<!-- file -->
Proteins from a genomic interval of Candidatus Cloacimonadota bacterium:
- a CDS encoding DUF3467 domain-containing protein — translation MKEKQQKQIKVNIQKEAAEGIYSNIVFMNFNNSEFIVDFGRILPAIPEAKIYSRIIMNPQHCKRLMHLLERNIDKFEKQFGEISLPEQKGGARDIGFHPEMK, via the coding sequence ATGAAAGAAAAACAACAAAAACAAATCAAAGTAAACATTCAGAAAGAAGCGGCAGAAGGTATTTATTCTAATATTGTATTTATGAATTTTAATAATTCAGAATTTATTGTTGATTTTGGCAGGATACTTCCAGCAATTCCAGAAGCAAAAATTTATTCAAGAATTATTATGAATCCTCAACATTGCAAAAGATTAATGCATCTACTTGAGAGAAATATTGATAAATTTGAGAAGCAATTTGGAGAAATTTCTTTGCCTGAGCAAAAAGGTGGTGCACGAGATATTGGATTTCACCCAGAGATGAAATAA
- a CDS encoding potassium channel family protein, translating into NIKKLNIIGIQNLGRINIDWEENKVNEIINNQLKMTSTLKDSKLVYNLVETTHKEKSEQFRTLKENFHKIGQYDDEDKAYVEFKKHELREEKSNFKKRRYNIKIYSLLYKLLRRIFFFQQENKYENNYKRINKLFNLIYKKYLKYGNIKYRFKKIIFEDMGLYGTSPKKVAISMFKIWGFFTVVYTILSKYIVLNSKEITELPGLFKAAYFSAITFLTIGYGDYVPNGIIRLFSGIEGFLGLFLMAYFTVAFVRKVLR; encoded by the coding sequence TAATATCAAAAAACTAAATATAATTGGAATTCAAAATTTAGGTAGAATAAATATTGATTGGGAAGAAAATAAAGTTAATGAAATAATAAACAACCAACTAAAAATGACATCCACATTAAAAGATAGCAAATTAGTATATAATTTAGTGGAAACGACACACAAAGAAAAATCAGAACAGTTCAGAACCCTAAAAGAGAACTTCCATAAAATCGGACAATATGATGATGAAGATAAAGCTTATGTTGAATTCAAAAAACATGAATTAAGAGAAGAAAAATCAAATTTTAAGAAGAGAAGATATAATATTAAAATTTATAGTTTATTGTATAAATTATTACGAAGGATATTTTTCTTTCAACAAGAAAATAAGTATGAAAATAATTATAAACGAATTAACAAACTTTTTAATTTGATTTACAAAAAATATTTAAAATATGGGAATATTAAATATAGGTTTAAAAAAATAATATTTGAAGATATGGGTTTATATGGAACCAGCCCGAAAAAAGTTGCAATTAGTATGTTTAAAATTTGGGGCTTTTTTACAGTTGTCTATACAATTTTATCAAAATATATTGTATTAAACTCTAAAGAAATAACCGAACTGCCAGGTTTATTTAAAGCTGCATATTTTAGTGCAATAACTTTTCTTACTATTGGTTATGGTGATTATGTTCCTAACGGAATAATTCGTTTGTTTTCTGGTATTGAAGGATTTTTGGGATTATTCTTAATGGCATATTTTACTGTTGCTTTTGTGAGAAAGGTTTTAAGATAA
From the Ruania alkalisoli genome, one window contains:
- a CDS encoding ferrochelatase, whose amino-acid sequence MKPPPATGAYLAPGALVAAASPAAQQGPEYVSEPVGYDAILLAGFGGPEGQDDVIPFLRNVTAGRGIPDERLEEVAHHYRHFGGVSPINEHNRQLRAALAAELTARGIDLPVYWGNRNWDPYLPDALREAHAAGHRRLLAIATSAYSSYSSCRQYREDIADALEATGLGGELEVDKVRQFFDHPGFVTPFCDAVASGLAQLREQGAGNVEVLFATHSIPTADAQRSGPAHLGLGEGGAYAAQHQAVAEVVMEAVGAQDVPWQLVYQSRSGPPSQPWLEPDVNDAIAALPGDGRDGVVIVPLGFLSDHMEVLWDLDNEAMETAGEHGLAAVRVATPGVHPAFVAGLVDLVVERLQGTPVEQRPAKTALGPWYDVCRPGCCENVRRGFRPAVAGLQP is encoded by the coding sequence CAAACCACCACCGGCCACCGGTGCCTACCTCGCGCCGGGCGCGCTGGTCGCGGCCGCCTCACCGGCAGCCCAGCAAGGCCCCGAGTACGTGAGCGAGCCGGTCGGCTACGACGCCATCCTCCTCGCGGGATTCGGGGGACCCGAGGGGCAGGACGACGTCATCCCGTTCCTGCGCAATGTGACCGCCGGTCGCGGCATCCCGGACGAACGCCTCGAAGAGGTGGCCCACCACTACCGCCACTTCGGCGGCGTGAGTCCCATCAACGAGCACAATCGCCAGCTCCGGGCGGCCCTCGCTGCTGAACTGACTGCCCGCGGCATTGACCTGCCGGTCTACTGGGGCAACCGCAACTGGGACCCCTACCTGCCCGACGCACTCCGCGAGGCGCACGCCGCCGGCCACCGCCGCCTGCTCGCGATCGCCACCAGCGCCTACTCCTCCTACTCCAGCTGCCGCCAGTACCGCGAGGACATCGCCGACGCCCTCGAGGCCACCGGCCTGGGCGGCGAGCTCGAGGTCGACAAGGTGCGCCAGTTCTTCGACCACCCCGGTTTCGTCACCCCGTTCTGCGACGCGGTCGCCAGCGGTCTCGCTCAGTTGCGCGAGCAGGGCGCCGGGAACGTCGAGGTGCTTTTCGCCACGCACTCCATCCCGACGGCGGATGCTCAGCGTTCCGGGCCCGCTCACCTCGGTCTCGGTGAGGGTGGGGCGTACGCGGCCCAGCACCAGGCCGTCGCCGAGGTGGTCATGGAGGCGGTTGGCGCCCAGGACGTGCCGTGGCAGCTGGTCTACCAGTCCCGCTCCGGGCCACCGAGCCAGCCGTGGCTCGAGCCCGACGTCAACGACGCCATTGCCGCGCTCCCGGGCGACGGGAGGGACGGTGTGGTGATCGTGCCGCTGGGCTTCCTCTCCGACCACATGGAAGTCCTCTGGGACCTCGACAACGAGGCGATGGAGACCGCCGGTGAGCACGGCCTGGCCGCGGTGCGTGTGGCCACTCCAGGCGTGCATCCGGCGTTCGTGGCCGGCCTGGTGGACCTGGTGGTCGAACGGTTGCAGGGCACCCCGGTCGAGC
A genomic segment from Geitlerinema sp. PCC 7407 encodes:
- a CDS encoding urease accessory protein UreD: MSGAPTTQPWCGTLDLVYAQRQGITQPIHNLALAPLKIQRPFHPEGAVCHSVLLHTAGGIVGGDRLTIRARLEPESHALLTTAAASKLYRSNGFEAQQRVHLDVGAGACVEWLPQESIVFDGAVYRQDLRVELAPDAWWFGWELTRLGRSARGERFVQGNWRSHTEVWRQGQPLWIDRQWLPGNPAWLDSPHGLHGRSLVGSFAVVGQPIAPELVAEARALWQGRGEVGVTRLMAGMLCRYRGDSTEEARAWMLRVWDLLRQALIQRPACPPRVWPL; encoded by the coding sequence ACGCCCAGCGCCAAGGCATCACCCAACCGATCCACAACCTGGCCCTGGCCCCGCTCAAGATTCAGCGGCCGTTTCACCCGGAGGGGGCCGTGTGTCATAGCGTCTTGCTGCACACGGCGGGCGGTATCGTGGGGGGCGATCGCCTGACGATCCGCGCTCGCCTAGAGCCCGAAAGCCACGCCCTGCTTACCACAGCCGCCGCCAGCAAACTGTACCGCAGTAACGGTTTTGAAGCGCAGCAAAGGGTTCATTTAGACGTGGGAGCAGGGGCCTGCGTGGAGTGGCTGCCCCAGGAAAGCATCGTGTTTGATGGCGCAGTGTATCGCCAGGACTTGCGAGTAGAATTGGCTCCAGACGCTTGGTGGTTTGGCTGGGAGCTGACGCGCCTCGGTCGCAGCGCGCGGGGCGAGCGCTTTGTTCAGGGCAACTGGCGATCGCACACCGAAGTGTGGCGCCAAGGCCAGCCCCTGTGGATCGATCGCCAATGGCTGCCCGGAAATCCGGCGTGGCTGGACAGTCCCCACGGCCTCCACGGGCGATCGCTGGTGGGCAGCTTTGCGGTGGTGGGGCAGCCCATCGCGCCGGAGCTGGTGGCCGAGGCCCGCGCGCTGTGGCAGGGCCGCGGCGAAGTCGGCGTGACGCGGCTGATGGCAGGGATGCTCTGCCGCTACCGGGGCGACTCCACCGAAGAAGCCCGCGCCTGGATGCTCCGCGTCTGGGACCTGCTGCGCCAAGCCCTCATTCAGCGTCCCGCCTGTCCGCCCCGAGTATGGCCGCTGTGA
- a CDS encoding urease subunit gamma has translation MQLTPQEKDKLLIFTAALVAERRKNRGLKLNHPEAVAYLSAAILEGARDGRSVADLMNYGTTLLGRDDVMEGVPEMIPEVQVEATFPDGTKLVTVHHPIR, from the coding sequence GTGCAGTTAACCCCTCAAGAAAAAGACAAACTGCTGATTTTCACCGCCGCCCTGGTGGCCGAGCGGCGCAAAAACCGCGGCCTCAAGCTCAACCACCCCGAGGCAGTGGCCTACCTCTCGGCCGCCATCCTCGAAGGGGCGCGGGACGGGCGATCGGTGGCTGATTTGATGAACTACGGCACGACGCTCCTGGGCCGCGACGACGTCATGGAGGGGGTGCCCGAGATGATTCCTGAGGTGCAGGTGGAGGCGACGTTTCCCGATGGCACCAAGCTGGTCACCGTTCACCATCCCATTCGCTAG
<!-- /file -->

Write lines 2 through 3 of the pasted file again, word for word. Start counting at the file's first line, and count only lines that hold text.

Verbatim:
- a CDS encoding DUF3467 domain-containing protein — translation MKEKQQKQIKVNIQKEAAEGIYSNIVFMNFNNSEFIVDFGRILPAIPEAKIYSRIIMNPQHCKRLMHLLERNIDKFEKQFGEISLPEQKGGARDIGFHPEMK, via the coding sequence ATGAAAGAAAAACAACAAAAACAAATCAAAGTAAACATTCAGAAAGAAGCGGCAGAAGGTATTTATTCTAATATTGTATTTATGAATTTTAATAATTCAGAATTTATTGTTGATTTTGGCAGGATACTTCCAGCAATTCCAGAAGCAAAAATTTATTCAAGAATTATTATGAATCCTCAACATTGCAAAAGATTAATGCATCTACTTGAGAGAAATATTGATAAATTTGAGAAGCAATTTGGAGAAATTTCTTTGCCTGAGCAAAAAGGTGGTGCACGAGATATTGGATTTCACCCAGAGATGAAATAA
- a CDS encoding potassium channel family protein, translating into NIKKLNIIGIQNLGRINIDWEENKVNEIINNQLKMTSTLKDSKLVYNLVETTHKEKSEQFRTLKENFHKIGQYDDEDKAYVEFKKHELREEKSNFKKRRYNIKIYSLLYKLLRRIFFFQQENKYENNYKRINKLFNLIYKKYLKYGNIKYRFKKIIFEDMGLYGTSPKKVAISMFKIWGFFTVVYTILSKYIVLNSKEITELPGLFKAAYFSAITFLTIGYGDYVPNGIIRLFSGIEGFLGLFLMAYFTVAFVRKVLR; encoded by the coding sequence TAATATCAAAAAACTAAATATAATTGGAATTCAAAATTTAGGTAGAATAAATATTGATTGGGAAGAAAATAAAGTTAATGAAATAATAAACAACCAACTAAAAATGACATCCACATTAAAAGATAGCAAATTAGTATATAATTTAGTGGAAACGACACACAAAGAAAAATCAGAACAGTTCAGAACCCTAAAAGAGAACTTCCATAAAATCGGACAATATGATGATGAAGATAAAGCTTATGTTGAATTCAAAAAACATGAATTAAGAGAAGAAAAATCAAATTTTAAGAAGAGAAGATATAATATTAAAATTTATAGTTTATTGTATAAATTATTACGAAGGATATTTTTCTTTCAACAAGAAAATAAGTATGAAAATAATTATAAACGAATTAACAAACTTTTTAATTTGATTTACAAAAAATATTTAAAATATGGGAATATTAAATATAGGTTTAAAAAAATAATATTTGAAGATATGGGTTTATATGGAACCAGCCCGAAAAAAGTTGCAATTAGTATGTTTAAAATTTGGGGCTTTTTTACAGTTGTCTATACAATTTTATCAAAATATATTGTATTAAACTCTAAAGAAATAACCGAACTGCCAGGTTTATTTAAAGCTGCATATTTTAGTGCAATAACTTTTCTTACTATTGGTTATGGTGATTATGTTCCTAACGGAATAATTCGTTTGTTTTCTGGTATTGAAGGATTTTTGGGATTATTCTTAATGGCATATTTTACTGTTGCTTTTGTGAGAAAGGTTTTAAGATAA